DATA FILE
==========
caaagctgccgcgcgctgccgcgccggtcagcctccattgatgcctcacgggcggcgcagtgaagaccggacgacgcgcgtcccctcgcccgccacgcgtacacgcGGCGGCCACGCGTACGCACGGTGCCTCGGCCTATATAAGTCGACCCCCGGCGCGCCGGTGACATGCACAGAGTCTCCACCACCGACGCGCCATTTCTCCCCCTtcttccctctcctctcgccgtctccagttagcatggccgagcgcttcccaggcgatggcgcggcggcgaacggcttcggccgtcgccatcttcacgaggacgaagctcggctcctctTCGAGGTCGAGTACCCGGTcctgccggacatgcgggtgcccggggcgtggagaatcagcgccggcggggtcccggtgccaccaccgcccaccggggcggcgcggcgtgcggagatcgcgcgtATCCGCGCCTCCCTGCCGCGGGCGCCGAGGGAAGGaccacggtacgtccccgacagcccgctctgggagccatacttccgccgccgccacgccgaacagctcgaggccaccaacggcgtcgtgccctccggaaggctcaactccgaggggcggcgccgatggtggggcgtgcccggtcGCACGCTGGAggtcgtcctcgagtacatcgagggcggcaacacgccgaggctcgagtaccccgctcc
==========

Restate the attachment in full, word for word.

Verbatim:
caaagctgccgcgcgctgccgcgccggtcagcctccattgatgcctcacgggcggcgcagtgaagaccggacgacgcgcgtcccctcgcccgccacgcgtacacgcGGCGGCCACGCGTACGCACGGTGCCTCGGCCTATATAAGTCGACCCCCGGCGCGCCGGTGACATGCACAGAGTCTCCACCACCGACGCGCCATTTCTCCCCCTtcttccctctcctctcgccgtctccagttagcatggccgagcgcttcccaggcgatggcgcggcggcgaacggcttcggccgtcgccatcttcacgaggacgaagctcggctcctctTCGAGGTCGAGTACCCGGTcctgccggacatgcgggtgcccggggcgtggagaatcagcgccggcggggtcccggtgccaccaccgcccaccggggcggcgcggcgtgcggagatcgcgcgtATCCGCGCCTCCCTGCCGCGGGCGCCGAGGGAAGGaccacggtacgtccccgacagcccgctctgggagccatacttccgccgccgccacgccgaacagctcgaggccaccaacggcgtcgtgccctccggaaggctcaactccgaggggcggcgccgatggtggggcgtgcccggtcGCACGCTGGAggtcgtcctcgagtacatcgagggcggcaacacgccgaggctcgagtaccccgctcc